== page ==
We’re celebrating 40 years in landscape design! Join us for a special garden design event in Charleston, SC…Come take YOUR garden to school!
The Design Principles : #6 Light and Shadow , #7 Proportion and Scale & #8 Reflection
6. Light and Shadow. Going along with color, light and shadow playing off one another has its own emotive language. Dappled light filtering onto a lawn or forest floor creates an ever-changing wash of patterns. An environment like this releases you from prosaic thoughts and evokes a feeling of serenity and inspiration. The animated light quality reduces the feeling of enclosure and encourages peaceful thought.
7. Proportion and Scale. Most of the western world’s greatest architectural achievements demonstrate a mastery of proportion (i.e., the relationship of parts to the whole). In architecture, proportion has been traditionally founded in the rigors of mathematics and geometry. This is why geniuses like Andrea Palladio in the Renaissance took the trouble to learn the numerical proportions of the Roman builders.
The more formal designs in landscape architecture also have their historical roots in classical proportions, although now they are rarely taught. For most landscape architects working on residential projects, determining proportion is largely a matter of sensing and intuiting, through training one’s eye, how to create harmonious spatial relationships between the parts of a design and the whole. If you study the most renowned sites and classic examples of architecture and landscape design, you will internalize a feeling for proportional relationships that look and feel right.
Scale relates a bit more to the size of elements in relationship to their context. Out of scale refers to an overly large object placed in a too-small setting. Under-scaled is a tiny object lost in an ocean of space like an acorn on a lawn. In general, we find that people tend to under-scale statuary and pots in relation to where they are being used. For those two categories of objects, we tend to advise, “When in doubt, select a more generous rather than a smaller size.” This is especially true of pots.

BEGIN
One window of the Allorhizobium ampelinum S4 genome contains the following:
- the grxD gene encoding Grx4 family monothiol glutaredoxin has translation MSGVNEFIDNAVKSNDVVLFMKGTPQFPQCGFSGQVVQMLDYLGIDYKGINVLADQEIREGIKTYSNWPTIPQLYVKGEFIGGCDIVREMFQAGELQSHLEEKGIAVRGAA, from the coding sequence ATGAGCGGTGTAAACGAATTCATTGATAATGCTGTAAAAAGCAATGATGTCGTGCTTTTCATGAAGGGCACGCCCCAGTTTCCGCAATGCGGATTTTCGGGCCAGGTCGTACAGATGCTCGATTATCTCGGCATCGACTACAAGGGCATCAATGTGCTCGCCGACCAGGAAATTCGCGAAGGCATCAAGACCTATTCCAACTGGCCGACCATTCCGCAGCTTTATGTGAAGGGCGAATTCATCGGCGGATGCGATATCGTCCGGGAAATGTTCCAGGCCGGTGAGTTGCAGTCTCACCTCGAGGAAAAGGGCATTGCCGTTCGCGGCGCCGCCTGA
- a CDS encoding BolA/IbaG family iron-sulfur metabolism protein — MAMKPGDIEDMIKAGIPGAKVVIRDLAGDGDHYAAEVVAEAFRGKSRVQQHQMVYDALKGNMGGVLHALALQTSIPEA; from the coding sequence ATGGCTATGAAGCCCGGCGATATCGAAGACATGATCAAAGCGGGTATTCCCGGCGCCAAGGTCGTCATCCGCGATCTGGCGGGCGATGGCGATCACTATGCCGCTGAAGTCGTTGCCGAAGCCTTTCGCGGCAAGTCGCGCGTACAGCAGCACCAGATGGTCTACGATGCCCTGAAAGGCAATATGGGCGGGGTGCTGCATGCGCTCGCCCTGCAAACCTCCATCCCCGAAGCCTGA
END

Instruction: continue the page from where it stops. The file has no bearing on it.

8. Reflection. When there is a possibility of using it, reflection adds depth and a sense of mystery to a scene. The reflection of light across water draws the eye and makes a space lively in the sunshine and soothing in the evening. Trees beside a pool seem taller and assume more importance. The effect of color is doubled.
The creative use of the tools of visual art lies in designing a visually stimulating landscape using the four art elements (line, color, form and texture) and the broader principles of design such as proportion, scale and focalization. By visiting notable landscapes, photographing, sketching and studying the plans, you will build a strong foundation for your design.
Join us in Charleston, February 25-27, 2013 as we share the recipes for these timeless outdoor rooms.
In honor of Dargan Landscape Architects 40th Anniversary in 2013, Elements of Outdoor Rooms, harkens to our early design practice in Charleston, SC. Full time for decades and continuing on today, we’ve tested art elements & client needs on the canvas of this historic city. Dargan archives at the South Carolina Historical Society house hundreds of our courtyard and outdoor room designs, many of which exist today and hold lifestyle tools useful to properties anywhere.